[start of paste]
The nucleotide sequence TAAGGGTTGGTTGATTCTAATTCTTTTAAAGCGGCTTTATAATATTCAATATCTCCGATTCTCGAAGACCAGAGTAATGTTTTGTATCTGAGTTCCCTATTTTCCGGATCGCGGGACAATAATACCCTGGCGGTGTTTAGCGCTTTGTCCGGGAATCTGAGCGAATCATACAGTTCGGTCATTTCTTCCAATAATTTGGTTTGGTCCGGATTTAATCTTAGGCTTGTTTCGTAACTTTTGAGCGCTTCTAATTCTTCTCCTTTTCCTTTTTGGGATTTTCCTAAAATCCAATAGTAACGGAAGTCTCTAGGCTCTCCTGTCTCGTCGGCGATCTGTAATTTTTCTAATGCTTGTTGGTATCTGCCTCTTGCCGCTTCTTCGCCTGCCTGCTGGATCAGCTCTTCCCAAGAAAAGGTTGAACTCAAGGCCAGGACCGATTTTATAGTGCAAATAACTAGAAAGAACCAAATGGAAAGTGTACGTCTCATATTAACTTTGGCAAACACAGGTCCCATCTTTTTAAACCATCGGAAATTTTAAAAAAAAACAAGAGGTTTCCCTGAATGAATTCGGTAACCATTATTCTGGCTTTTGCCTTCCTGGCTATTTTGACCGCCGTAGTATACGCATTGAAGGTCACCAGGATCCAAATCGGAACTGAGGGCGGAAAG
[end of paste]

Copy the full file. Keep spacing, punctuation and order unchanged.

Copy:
The nucleotide sequence TAAGGGTTGGTTGATTCTAATTCTTTTAAAGCGGCTTTATAATATTCAATATCTCCGATTCTCGAAGACCAGAGTAATGTTTTGTATCTGAGTTCCCTATTTTCCGGATCGCGGGACAATAATACCCTGGCGGTGTTTAGCGCTTTGTCCGGGAATCTGAGCGAATCATACAGTTCGGTCATTTCTTCCAATAATTTGGTTTGGTCCGGATTTAATCTTAGGCTTGTTTCGTAACTTTTGAGCGCTTCTAATTCTTCTCCTTTTCCTTTTTGGGATTTTCCTAAAATCCAATAGTAACGGAAGTCTCTAGGCTCTCCTGTCTCGTCGGCGATCTGTAATTTTTCTAATGCTTGTTGGTATCTGCCTCTTGCCGCTTCTTCGCCTGCCTGCTGGATCAGCTCTTCCCAAGAAAAGGTTGAACTCAAGGCCAGGACCGATTTTATAGTGCAAATAACTAGAAAGAACCAAATGGAAAGTGTACGTCTCATATTAACTTTGGCAAACACAGGTCCCATCTTTTTAAACCATCGGAAATTTTAAAAAAAAACAAGAGGTTTCCCTGAATGAATTCGGTAACCATTATTCTGGCTTTTGCCTTCCTGGCTATTTTGACCGCCGTAGTATACGCATTGAAGGTCACCAGGATCCAAATCGGAACTGAGGGCGGAAAG